In honor of AAHP’s 100th anniversary year, we’re looking back at the history of homeopathy to learn how the medical modality spread worldwide. Readers will discover startling vignettes of unexpected paths and outcomes. Many may know much about homeopathy here and now, but we hope you find our “There and Then” series informative and interesting!
Homeopathy was introduced from Great Britain to India in the early 19th century, flourishing in Bengal, then spreading throughout the subcontinent. The modality was mostly practiced by non-doctors but a number of prominent allopathic physicians switched to using homeopathic medicines and influenced others to begin using the system. This also led local homeopathic hospitals to spring up in a number of cities by the end of the 19th century. In 1973, homeopathy was recognized as one of the national systems of medicine and is currently the third most popular method of medical treatment after allopathy and Ayurveda in the country.
India is one of the few countries with its own official homeopathic pharmacopoeia; preparation began in the 1960s by a government-supported committee. A dozen years later, a homeopathic pharmacopeia laboratory was created within the government’s Indian System of Medicine and Homeopathy Department. Homeopathic products are now under the jurisdiction of an official Ministry dedicated to five complementary therapies. All of this is a part of governmental efforts to provide cost-effective complementary medical services, including homeopathy, through universal access. There are now more than a quarter million homeopathic practitioners, approximately 7,000 government-supported dispensaries, 250 homeopathic hospitals, and more than 200 college programs with a homeopathy specialty. Regulations have recently changed which now permit 200,000 pharmacies to stock homeopathic drug products after decades of these medicines being segregated to a limited group of outlets.
As Pakistan and India were a single country until 1947, they share early homeopathic history. Following Pakistan’s independence, homeopathy was widely practiced in the country. It was officially recognized in 1965 when the government began to require a four-year training for practitioners to be registered. This has not been an impediment, as there are now more than 70,000 registered homeopaths from almost 100 recognized homeopathic colleges.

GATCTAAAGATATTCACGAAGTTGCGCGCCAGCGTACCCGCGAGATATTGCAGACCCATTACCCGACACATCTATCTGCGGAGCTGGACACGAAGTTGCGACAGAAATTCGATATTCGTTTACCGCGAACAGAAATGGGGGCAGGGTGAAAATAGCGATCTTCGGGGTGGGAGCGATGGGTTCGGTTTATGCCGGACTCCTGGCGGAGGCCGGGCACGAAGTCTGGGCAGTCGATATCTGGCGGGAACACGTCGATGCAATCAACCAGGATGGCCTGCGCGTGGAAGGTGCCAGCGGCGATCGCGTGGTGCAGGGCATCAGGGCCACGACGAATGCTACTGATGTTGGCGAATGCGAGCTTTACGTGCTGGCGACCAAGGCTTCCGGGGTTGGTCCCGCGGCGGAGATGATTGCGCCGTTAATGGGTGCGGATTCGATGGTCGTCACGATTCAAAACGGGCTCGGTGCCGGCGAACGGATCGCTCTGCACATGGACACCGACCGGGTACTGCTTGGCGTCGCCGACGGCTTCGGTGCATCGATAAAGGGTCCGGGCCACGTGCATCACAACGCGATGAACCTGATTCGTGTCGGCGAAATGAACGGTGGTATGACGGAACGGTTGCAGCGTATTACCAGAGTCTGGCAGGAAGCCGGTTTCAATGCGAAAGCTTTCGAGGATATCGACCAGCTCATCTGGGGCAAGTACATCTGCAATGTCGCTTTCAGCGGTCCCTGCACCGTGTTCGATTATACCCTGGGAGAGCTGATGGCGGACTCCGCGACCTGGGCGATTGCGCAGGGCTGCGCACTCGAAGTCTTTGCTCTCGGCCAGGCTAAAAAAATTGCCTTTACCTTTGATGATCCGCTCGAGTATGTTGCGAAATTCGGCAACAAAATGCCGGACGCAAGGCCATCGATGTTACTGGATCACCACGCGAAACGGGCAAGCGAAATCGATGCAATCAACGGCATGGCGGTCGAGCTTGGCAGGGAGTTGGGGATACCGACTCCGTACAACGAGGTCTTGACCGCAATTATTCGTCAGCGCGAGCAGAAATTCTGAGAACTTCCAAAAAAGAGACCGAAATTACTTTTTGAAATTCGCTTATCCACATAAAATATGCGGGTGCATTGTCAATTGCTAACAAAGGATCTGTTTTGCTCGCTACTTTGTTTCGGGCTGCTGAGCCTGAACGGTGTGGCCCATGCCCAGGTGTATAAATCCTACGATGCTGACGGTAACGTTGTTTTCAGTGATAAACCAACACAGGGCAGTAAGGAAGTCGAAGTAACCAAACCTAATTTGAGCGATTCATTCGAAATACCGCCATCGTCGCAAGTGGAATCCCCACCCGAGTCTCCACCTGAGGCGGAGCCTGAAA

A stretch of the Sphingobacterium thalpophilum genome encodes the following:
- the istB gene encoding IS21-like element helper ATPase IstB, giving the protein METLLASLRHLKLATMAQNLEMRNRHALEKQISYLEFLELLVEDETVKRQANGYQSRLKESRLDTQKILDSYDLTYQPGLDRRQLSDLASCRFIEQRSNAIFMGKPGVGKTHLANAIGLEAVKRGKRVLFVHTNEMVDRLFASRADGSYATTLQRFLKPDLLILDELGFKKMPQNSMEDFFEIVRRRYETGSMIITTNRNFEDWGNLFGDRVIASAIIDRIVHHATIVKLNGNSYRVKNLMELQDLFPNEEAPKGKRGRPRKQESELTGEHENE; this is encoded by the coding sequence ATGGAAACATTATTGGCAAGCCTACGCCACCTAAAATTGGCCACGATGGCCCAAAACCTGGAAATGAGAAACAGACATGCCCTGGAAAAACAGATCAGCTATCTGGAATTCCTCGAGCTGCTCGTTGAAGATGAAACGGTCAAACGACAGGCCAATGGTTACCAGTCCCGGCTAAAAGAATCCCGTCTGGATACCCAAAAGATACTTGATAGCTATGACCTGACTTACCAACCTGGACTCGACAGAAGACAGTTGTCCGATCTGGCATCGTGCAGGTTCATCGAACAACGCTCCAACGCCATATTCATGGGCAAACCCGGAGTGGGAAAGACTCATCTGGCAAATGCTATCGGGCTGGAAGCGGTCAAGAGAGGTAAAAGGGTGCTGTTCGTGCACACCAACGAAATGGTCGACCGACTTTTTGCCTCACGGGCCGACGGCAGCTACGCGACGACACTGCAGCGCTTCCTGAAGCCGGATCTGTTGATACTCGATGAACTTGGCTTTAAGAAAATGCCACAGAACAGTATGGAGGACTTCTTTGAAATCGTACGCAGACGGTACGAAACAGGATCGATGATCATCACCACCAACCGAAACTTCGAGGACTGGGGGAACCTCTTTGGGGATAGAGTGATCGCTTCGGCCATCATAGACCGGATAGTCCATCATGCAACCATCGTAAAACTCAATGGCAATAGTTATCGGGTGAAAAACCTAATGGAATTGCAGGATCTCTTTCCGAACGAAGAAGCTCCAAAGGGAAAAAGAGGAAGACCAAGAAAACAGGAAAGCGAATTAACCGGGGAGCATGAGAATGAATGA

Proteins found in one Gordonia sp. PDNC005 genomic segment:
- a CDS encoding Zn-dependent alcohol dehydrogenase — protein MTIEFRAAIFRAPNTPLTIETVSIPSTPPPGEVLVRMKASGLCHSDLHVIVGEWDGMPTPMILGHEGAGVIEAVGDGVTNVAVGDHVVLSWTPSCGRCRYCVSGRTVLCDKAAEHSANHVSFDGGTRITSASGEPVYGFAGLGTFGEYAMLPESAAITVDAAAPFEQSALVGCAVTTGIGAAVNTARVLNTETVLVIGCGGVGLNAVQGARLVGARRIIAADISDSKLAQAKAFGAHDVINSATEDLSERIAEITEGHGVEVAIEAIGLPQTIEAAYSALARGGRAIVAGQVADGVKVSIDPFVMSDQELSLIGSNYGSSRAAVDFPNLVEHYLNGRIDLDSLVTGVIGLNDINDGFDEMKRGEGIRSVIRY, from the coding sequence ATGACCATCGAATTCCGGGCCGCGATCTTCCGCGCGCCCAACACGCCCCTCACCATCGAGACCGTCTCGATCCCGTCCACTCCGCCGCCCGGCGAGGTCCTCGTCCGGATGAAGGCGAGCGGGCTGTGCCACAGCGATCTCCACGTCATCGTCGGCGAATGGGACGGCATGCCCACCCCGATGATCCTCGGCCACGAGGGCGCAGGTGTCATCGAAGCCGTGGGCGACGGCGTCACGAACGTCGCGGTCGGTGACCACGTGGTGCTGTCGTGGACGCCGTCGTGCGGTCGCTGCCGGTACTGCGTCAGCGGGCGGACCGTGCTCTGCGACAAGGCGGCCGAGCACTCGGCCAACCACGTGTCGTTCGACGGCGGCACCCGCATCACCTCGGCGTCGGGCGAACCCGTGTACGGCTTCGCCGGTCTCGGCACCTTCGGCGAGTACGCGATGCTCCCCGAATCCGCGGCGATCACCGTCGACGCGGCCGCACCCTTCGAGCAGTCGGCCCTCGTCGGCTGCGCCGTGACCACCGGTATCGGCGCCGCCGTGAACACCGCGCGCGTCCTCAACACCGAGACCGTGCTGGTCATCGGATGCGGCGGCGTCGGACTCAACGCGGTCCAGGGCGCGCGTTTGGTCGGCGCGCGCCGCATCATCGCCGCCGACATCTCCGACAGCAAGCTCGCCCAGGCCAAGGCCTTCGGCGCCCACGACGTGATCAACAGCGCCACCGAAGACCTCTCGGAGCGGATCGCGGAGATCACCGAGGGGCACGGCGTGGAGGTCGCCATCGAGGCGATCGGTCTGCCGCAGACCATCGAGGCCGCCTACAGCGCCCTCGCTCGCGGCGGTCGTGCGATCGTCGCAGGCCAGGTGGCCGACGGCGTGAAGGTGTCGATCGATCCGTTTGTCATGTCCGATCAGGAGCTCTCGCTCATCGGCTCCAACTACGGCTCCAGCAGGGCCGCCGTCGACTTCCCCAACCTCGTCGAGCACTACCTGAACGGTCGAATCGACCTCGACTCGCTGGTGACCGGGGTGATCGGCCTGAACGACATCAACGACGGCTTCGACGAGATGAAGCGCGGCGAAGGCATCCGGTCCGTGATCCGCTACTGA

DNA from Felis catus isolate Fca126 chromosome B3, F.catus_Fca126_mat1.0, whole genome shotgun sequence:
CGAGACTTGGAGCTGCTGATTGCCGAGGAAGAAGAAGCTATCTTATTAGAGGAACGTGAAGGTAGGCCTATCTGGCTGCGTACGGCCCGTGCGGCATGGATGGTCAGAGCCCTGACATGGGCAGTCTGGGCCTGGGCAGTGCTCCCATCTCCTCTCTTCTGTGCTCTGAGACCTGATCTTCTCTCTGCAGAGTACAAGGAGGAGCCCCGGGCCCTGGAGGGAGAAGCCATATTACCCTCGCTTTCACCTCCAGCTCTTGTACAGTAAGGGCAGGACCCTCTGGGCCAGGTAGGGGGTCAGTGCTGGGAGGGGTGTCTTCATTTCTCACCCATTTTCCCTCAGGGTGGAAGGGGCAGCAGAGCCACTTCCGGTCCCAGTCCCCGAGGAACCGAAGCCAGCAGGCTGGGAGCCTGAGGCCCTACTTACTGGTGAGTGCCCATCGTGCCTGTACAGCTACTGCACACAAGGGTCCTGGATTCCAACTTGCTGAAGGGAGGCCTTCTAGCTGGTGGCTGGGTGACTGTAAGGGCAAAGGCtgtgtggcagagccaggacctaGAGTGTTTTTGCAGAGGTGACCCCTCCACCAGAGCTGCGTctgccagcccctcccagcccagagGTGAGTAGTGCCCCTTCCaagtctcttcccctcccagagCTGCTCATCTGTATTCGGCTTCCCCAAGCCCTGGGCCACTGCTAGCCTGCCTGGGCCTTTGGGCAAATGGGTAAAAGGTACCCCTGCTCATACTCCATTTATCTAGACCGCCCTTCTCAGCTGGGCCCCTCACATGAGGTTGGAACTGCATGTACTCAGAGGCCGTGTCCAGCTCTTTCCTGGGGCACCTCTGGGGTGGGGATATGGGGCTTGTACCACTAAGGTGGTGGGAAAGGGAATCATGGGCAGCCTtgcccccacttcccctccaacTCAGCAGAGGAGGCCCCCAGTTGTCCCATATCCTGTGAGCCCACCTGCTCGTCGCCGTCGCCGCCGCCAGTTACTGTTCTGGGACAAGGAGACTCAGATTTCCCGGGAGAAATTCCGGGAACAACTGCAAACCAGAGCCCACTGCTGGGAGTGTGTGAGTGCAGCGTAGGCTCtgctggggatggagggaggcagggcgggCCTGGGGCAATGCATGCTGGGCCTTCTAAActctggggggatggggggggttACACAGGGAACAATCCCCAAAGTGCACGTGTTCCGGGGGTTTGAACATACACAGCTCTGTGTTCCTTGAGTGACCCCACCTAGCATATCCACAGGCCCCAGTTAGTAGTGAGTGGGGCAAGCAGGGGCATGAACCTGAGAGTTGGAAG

Homeopathy is the country’s second most widely used method of treatment. Government hospitals employ homeopaths and there are hundreds of free government dispensaries. The homeopathic pharmaceutical industry is very strong, with a number of domestic homeopathic manufacturing companies. Most homeopathic medicines are available in all standard attenuations and many of them up to CM. All drugs (except for psychotropics and opiates) are available as OTCs.
Seceding in 1971, Bangladesh also shares the same history and acceptance of homeopathy with Pakistan and India. After independence, the number of homeopathic doctors using homeopathic medicines rapidly increased. Now with more than 40 homeopathic medical colleges, the country’s registration of prescribers continues a remarkable annual expansion, which has led to 30–40 percent of the population using homeopathic medicines.
Reports at World Integrative Medicine Forum Regulations of Homeopathic Medicinal Products: Advancing Global Collaborations, Goa, India, 23–25 January 2019.